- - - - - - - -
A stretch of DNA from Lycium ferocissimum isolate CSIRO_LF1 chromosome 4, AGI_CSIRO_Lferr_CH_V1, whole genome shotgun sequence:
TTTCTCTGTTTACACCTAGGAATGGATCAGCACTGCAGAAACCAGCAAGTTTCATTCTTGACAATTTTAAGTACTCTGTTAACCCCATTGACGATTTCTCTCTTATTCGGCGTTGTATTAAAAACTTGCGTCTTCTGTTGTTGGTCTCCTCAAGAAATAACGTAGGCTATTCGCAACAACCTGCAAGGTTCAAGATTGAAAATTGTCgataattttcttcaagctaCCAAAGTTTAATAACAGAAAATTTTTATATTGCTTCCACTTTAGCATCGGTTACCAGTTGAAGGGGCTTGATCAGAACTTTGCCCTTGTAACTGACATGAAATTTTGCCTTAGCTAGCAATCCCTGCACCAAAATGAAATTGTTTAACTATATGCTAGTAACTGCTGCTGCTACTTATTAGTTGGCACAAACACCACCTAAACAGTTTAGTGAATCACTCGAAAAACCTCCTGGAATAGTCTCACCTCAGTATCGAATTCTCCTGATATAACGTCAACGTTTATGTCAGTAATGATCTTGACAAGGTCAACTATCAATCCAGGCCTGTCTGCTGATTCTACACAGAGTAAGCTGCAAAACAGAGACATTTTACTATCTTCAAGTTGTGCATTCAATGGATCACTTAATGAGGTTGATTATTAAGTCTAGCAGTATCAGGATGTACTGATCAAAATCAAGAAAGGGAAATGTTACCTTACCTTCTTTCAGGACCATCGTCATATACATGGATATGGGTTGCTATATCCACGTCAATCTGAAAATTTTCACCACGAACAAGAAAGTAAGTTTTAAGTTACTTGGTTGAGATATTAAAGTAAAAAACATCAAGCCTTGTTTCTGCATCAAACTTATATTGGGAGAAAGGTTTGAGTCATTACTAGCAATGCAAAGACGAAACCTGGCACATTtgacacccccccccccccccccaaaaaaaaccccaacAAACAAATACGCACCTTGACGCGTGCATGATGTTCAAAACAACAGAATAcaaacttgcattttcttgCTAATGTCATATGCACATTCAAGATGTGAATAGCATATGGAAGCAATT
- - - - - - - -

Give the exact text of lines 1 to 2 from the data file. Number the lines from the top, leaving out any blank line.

A stretch of DNA from Lycium ferocissimum isolate CSIRO_LF1 chromosome 4, AGI_CSIRO_Lferr_CH_V1, whole genome shotgun sequence:
TTTCTCTGTTTACACCTAGGAATGGATCAGCACTGCAGAAACCAGCAAGTTTCATTCTTGACAATTTTAAGTACTCTGTTAACCCCATTGACGATTTCTCTCTTATTCGGCGTTGTATTAAAAACTTGCGTCTTCTGTTGTTGGTCTCCTCAAGAAATAACGTAGGCTATTCGCAACAACCTGCAAGGTTCAAGATTGAAAATTGTCgataattttcttcaagctaCCAAAGTTTAATAACAGAAAATTTTTATATTGCTTCCACTTTAGCATCGGTTACCAGTTGAAGGGGCTTGATCAGAACTTTGCCCTTGTAACTGACATGAAATTTTGCCTTAGCTAGCAATCCCTGCACCAAAATGAAATTGTTTAACTATATGCTAGTAACTGCTGCTGCTACTTATTAGTTGGCACAAACACCACCTAAACAGTTTAGTGAATCACTCGAAAAACCTCCTGGAATAGTCTCACCTCAGTATCGAATTCTCCTGATATAACGTCAACGTTTATGTCAGTAATGATCTTGACAAGGTCAACTATCAATCCAGGCCTGTCTGCTGATTCTACACAGAGTAAGCTGCAAAACAGAGACATTTTACTATCTTCAAGTTGTGCATTCAATGGATCACTTAATGAGGTTGATTATTAAGTCTAGCAGTATCAGGATGTACTGATCAAAATCAAGAAAGGGAAATGTTACCTTACCTTCTTTCAGGACCATCGTCATATACATGGATATGGGTTGCTATATCCACGTCAATCTGAAAATTTTCACCACGAACAAGAAAGTAAGTTTTAAGTTACTTGGTTGAGATATTAAAGTAAAAAACATCAAGCCTTGTTTCTGCATCAAACTTATATTGGGAGAAAGGTTTGAGTCATTACTAGCAATGCAAAGACGAAACCTGGCACATTtgacacccccccccccccccccaaaaaaaaccccaacAAACAAATACGCACCTTGACGCGTGCATGATGTTCAAAACAACAGAATAcaaacttgcattttcttgCTAATGTCATATGCACATTCAAGATGTGAATAGCATATGGAAGCAATT